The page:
KUALA LUMPUR (Nov 24): The High Court has fixed Dec 29 to deliver its decision on whether the existence of vernacular schools is constitutional.
Justice Mohd Nazlan Mohd Ghazali fixed the date after hearing submissions from the plaintiffs — the Federation of Peninsular Malay Students (GPMS), Islamic Education Development Council (Mappim) and Coalition of National Writers’ Association (Gapena) — and the defendants.
The 13 defendants include the education minister and the government.
The plaintiffs are seeking a declaration that the existence of vernacular schools goes against the provisions of the Federal Constitution as Article 152(1) defines Malay as the national language.
They also contend that Sections 2, 17 and 28 of the Education Act 1966, which allow Chinese and Tamil schools to conduct their lessons in their native language, are unconstitutional.
On Wednesday (Nov 24), GPMS counsel Mohamed Haniff Khatri Abdulla submitted that there is no mention in the Federal Constitution of allowing the use of another language other than the national language (Malay) for official purposes.
Haniff said English was allowed to be used in Parliament in the past as it was stipulated and protected by Article 152(2), which states that for a period of 10 years after Merdeka Day in 1957 and thereafter until Parliament otherwise provides, English may be used in both houses of Parliament, in the legislative assembly of every state and for all other official purposes.
However, Justice Mohd Nazlan interjected and questioned why Haniff did not mention Article 152(1)(a), which stipulates that “no person shall be prohibited or prevented from using (otherwise than for official purposes), or from teaching or learning, any other language”.
Haniff contended that in a case involving Merdeka University, the Federal Court ruled that the use of the Chinese language as a medium of instruction violated Article 152 as it was considered the use of language for an “official purpose”.
Article 152(6) defines “official purpose” as “any purpose of the government, whether federal or state, and includes any purpose of a public authority”.
In turn, “public authority” is defined in Article 160 of the Constitution as the Yang di-Pertuan Agong, a state ruler, federal or state government, a local authority, a statutory authority exercising powers vested in it by federal or state law, all the courts, or any officer appointed by or acting on behalf of such parties.
The reasoning behind the Federal Court’s ruling was that it considered a university a statutory authority which therefore made the university’s medium of instruction the language for an official purpose, whose use may be prohibited under Article 152(1) as the medium of instruction was Chinese and not the national language.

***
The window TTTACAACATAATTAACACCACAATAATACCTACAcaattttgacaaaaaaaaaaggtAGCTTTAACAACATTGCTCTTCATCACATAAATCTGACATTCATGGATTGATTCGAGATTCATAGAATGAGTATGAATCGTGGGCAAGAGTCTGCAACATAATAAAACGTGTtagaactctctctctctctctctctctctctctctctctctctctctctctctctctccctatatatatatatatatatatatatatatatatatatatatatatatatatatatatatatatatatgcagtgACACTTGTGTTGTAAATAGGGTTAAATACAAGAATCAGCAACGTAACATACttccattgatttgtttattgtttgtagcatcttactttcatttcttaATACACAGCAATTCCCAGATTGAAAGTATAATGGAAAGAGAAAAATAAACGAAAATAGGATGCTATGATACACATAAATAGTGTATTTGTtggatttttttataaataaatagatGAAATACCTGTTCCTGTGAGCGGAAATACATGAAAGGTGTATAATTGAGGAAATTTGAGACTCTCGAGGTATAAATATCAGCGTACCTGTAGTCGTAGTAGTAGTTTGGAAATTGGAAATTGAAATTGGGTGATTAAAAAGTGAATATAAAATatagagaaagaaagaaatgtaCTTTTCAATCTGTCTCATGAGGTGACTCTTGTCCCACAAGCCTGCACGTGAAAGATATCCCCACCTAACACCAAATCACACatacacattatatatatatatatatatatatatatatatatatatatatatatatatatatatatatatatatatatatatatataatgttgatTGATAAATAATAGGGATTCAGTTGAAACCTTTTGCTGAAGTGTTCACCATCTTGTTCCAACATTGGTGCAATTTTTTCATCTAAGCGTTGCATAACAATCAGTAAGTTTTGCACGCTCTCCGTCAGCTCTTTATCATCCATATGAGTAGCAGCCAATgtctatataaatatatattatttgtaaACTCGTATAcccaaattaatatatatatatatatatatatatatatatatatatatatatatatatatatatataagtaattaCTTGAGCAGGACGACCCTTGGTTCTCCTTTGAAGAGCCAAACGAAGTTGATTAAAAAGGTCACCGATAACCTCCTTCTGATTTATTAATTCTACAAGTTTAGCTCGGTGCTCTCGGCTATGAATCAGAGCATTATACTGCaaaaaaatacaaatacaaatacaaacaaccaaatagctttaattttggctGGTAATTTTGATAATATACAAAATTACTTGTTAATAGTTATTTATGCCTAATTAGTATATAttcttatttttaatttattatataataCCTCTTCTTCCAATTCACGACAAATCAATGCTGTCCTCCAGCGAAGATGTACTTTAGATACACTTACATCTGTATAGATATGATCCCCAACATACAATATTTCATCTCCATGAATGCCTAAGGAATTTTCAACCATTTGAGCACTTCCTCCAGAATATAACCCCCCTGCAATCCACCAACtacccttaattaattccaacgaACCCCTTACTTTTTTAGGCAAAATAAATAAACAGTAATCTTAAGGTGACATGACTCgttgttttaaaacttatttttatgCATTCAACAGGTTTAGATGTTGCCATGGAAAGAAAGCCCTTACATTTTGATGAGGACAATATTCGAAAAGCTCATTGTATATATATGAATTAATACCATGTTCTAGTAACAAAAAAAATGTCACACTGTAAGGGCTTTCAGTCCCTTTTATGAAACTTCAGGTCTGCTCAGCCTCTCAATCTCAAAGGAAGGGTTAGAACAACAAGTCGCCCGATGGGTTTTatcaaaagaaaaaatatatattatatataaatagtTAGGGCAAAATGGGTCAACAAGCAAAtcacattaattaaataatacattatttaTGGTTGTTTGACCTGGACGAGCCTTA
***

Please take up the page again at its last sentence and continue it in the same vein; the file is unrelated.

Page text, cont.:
Haniff thus forwarded that there is no protection for vernacular schools to use Chinese or Tamil as their medium of instruction as there is nothing in Article 152(1)(a) which states that a school can use a language other than the national language as its medium of instruction.
Meanwhile, senior federal counsel S Narkunavathy, who acted for the government and minister, said Malaysian educational policy allows lessons to be taught in four main languages, namely Bahasa Malaysia, Chinese, Tamil and English.
She also asserted that Haniff failed to refer to the full context of Article 152 of the Federal Constitution.
“He failed to address the context in which the Education Act was enacted, [including] the Razak Report 1956 and the Rahman Talib Report (1960), which played a major role, as well as the context in which [Article 152 (6) of the Federal Constitution] was inserted.
“We hope that we have done enough for [the court] to send out a resounding 'no' to the plaintiffs requesting a court declaration that vernacular schools go against the provisions of the Federal Constitution,” she added.
The other plaintiffs are Chinese educationist groups Dong Zong and Jiao Zong, Persatuan Thamizhar Malaysia, Persatuan Tamilar Thurunal (Perak), Persatuan Gabungan Kebajikan Guru-Guru Bersara Sekolah Tamil, the Malaysian Chinese Language Council, Persatuan Malaysia Tamil Neri Kalagam, Gabungan Persatuan Bekas Pelajar Sekolah Tamil Malaysia and SMJK Chong Hwa.